Say Yes to the Dress is a very popular reality show that follows brides-to-be as they shop around Kleinfeld boutique in New York in hopes of finding their dream wedding dress. Viewers watch and witness meltdowns as well as happy endings in the store. But how much of the experience is real?
Apparently, the camera crew angles themselves just so, to make the boutique look bigger and less congested than it actually is during business hours. Producers also observe the people accompanying the bride, asking them to repeat and stress certain comments to make the show seem more dramatic.
Cupcake War contestants are bakers from all over the United States (or special celebrity guest stars). Being experts and professionals in the kitchen, one would think these participants wouldn’t need help or assistance on the show. Wrong.
In “mystery ingredient rounds,” it’s said that the contestants are told ahead of time what they’re going to have to incorporate in their creations. All they have to do is look surprised on-camera. Pretty much, they’re told the secret ingredient and have some time to think over the dessert they want to bake. Talk about cheating.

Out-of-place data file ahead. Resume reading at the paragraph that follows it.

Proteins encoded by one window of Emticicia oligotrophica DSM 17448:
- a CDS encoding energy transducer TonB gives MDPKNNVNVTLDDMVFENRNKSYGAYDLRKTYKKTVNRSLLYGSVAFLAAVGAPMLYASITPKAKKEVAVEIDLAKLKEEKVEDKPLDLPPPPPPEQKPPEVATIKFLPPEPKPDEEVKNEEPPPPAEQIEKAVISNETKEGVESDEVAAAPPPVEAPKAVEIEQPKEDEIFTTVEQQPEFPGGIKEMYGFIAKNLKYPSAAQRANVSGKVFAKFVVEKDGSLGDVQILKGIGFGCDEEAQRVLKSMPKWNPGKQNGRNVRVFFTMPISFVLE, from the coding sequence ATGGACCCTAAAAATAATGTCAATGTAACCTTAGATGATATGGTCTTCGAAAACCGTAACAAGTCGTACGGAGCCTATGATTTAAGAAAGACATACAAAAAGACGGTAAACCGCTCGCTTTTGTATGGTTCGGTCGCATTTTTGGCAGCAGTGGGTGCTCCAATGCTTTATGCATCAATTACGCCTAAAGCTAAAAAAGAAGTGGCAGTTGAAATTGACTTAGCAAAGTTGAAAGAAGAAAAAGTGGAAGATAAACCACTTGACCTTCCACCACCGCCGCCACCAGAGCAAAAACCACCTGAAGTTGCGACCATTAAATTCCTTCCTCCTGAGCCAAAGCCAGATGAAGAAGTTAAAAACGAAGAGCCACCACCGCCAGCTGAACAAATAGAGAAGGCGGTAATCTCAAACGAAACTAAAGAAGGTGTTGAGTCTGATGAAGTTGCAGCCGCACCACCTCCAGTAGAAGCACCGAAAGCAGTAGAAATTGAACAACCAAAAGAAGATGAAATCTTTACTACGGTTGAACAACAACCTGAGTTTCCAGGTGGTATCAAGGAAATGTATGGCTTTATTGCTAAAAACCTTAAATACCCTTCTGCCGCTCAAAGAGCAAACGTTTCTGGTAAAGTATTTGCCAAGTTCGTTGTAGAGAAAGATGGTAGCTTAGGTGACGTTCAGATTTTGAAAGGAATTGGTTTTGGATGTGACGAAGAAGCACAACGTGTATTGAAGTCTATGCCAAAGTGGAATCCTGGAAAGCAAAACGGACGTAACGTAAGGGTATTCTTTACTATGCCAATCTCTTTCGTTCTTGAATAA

Long Island Medium
Long Island Medium Theresa Caputo has been connecting people with their friends and family since her first episode aired in 2011. The reality show centers around Caputo’s career of speaking to the spirit world, specifically the loved ones of her clients. However, her show has been the center of a few authenticity scandals.
It’s said that the producers of the show feed Caputo all of the necessary information regarding her clients. They find the information through social media, background checks, and even questionnaires. It’s even been rumored that specific people are told to sit in certain places within her live audience. Yikes, talk about faking it till you make it!